If you really want to get closer to the subject without moving it, zoom. This is a camera feature that’s been around for decades and is still alive on the iPhone. However, you may have noticed that zoom shots don’t look as sharp as regular photos. In fact, sometimes they look like garbage. There’s a reason for that.
You’re not really zooming with your iPhone camera
Let’s start with this: your iPhone can’t zoom. Your iPhone’s camera lenses cannot move and are fixed at the focal length they were designed for. If you have an iPhone with multiple cameras, you can get closer by changing the lens with a longer focal length. For example, the iPhone 13 Pro has a 13 mm ultra-wide-angle lens, a 26 mm wide-angle lens (stock lens) and a 77 mm telephoto lens.
The Camera app treats the wide angle lens as a “1x” zoom option. When I switch to the super wide angle lens, “0.5x” is displayed, but the telephoto lens is “3x” zoomed. These indicators depend on the iPhone in question. For example, the first dual-camera iPhone had 1x to 2x zoom, while the iPhone 12 Pro had 2.5x zoom.
Not all iPhones also have a telephoto lens. If your iPhone is not on this list, then it is not on the following list.
- iPhone 7/7 Plus (2x zoom)
- iPhone 8/8 Plus (2x zoom)
- iPhone X (2x zoom)
- iPhone XS/XS Max (2x zoom)
- iPhone 11 Pro/11 Pro Max (2x zoom)
- iPhone 12 Pro/12 Pro Max (2.5x zoom)
- iPhone 13 Pro/13 Pro Max (3x zoom)
Optical zoom vs. digital zoom on iPhone
Of course, you likely know you aren’t limited to 0.5x, 1x, and 3x zoom. You can “zoom” between these figures with ease, choosing to shoot at 0.6x, 1.7x, all the way up to 12x in some cases. For these zoom levels, iOS is using digital zoom, which essentially crops the image to get to that magnification. 0.6x “zoom” is really a slightly cropped image from the ultra-wide lens; 1.7x is a cropped image of the wide lens; and 12x is a very cropped image of either the telephoto or wide camera.
Digital zooming can be helpful, but not for producing the best possible image quality. As you can see yourself when you manually crop an image and blow it up to its original size, you artificially punch a hole in your photo and you lose detail. The iPhone does some calculations to make the image look better than manual cropping, but it’s still not comparable to the quality of an uncropped shot from the lens.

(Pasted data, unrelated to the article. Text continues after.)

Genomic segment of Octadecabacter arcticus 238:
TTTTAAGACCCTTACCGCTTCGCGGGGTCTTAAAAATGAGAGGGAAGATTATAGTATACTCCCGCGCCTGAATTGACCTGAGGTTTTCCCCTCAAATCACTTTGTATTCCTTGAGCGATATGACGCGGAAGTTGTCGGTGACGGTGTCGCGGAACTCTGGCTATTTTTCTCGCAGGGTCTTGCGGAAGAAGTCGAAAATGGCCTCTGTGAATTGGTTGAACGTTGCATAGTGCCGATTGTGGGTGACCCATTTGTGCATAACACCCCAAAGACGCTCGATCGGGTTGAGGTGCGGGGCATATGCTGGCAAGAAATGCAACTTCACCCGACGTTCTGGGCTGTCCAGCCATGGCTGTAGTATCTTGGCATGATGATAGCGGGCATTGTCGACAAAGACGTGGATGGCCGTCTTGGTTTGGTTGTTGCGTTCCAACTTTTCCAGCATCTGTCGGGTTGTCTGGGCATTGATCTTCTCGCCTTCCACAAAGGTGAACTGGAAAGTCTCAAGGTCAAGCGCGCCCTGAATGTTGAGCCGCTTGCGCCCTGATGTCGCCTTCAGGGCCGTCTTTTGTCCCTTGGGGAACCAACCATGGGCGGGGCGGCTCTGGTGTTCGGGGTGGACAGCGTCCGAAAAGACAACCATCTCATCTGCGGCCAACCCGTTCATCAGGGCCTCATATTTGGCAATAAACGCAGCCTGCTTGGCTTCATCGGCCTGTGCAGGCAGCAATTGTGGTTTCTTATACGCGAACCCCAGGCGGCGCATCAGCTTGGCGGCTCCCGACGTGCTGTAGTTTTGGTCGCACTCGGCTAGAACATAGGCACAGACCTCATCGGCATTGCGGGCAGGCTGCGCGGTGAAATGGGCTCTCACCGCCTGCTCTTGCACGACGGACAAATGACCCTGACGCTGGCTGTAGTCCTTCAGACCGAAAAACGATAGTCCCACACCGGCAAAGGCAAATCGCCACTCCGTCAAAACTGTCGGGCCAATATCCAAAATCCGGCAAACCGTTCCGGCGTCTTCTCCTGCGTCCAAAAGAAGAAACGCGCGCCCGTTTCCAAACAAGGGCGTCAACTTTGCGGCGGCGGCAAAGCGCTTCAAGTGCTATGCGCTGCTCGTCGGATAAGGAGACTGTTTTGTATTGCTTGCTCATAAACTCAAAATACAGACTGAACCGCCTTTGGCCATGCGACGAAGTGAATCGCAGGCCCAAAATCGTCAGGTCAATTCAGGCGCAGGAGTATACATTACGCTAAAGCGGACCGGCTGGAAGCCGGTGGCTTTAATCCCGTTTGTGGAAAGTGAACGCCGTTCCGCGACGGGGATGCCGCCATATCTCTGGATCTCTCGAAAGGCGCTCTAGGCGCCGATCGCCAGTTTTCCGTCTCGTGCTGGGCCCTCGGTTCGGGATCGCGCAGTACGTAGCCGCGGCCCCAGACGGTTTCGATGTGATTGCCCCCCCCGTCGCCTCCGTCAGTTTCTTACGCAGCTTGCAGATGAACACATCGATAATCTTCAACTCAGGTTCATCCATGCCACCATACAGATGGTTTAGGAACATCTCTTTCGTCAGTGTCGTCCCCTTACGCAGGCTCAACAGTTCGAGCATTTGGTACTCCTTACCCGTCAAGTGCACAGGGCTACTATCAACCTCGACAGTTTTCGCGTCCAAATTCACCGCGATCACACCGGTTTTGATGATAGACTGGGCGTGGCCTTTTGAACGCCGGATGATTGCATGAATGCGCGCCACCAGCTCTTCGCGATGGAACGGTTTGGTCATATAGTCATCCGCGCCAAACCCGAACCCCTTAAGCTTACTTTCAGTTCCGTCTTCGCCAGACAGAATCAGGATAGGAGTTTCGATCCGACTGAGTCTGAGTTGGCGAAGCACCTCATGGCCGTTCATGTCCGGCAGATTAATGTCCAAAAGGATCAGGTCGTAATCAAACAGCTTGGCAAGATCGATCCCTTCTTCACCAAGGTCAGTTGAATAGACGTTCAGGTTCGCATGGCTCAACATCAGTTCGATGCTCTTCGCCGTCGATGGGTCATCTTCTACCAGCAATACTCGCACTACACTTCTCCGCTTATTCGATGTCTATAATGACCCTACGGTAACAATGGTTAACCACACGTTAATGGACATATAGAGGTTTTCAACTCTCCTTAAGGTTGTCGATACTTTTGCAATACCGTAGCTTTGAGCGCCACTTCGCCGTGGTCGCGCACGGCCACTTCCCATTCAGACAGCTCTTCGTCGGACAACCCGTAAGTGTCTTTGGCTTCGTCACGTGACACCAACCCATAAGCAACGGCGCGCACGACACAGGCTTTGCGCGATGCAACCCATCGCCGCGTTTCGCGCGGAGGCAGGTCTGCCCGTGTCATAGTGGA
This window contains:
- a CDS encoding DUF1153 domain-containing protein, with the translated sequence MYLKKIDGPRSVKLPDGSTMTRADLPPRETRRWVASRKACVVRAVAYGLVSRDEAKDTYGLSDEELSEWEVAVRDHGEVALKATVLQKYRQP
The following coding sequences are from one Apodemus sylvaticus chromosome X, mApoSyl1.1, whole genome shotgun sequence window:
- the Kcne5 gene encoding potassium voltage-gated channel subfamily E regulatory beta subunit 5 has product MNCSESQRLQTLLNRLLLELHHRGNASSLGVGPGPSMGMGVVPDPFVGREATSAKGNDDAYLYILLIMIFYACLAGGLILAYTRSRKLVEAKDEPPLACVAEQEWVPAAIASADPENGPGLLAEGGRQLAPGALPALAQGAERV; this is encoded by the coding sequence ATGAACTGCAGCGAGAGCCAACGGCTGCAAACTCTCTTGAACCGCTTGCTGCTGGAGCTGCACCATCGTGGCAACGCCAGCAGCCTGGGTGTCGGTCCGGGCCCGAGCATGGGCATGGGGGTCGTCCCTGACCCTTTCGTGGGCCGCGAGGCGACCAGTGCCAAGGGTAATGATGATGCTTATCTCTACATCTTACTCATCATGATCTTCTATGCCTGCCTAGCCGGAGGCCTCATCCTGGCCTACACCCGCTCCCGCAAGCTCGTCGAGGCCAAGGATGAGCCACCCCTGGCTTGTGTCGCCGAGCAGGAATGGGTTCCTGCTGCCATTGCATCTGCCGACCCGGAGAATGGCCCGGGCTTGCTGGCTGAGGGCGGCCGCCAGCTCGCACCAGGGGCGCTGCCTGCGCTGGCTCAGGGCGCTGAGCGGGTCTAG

By the way, if your iPhone doesn’t have a telephoto lens, you can only get 1x digital zoom or better.
Apple lies to you about your iPhone’s telephoto camera
By the way, when you really want to zoom in, you can switch to the telephoto camera and 3x zoom. Is the problem solved? No, this is not accurate. Now, Apple is playing subtle tricks with the camera here, but it is not promoting it to the users. iPhones only use telephoto lenses when they think the scene justifies their use. For example, if the lighting isn’t bright enough, iOS will resort to a wide-angle lens, even if it asks you to use a telephoto lens. Rather than using a lens that “magnifies” the image, the iPhone uses terrifying digital zoom without the user’s knowledge.
So if you’re considering using the telephoto lens on the iPhone, it’s a lens that’s only a part of the more expensive “Pro” iPhones. big. There is an easy way to test if this happens while shooting. Place your finger on the telephoto lens (the top lens of the triple camera array) and select from the zoom options in the Camera app. If your iPhone uses the lens, your finger is definitely covering the lens. If not, your camera will see “Zoom”, no obstruction.
How to force your iPhone to use the telephoto lens every time
Fortunately, there is a way to force your iPhone to use telephoto. One way is to shoot in portrait mode instead of photo mode. I didn’t know this trick until user MyManD wrote this thread on Reddit. For close-up portraits (standard on the iPhone Pro), iPhone uses a telephoto lens instead of digital zoom. If you don’t want to use portrait mode for this particular photo, you can turn the effect off later. Find the photo in Photos, tap Edit, then tap the yellow PORTRAIT sticker at the top to turn off the blur.
However, if you want to spend some money, you do not need to deal with portrait mode. Third-party camera apps like Halide let you choose which lens to shoot without worrying that the app will ignore your selection. These apps also have features like RAW support on most iPhones and good shutter speeds and ISO controls, so if the iPhone camera app does not do this for you, use one.
Interestingly, there is a way to force your iPhone to use telephoto when recording video – capture your videos in 4K, 60 frames per second. For some reason, your iPhone always uses the telephoto lens for zoomed shots when recording at 4K/60, but not when using other frame rates. If you want to force the telephoto camera while recording at other frame rates, however, consider picking up a third-party video recording app, like FiLMiC Pro.
An expensive option, but a valid one, could be lens adapters for your iPhone. Companies like Moment make telephoto lenses for mobile devices, which can mount onto your iPhone using a compatible case and lens adapter. It’s a pricey set up, but it’ll give any iPhone, Pro or no, an optical zoom to play with.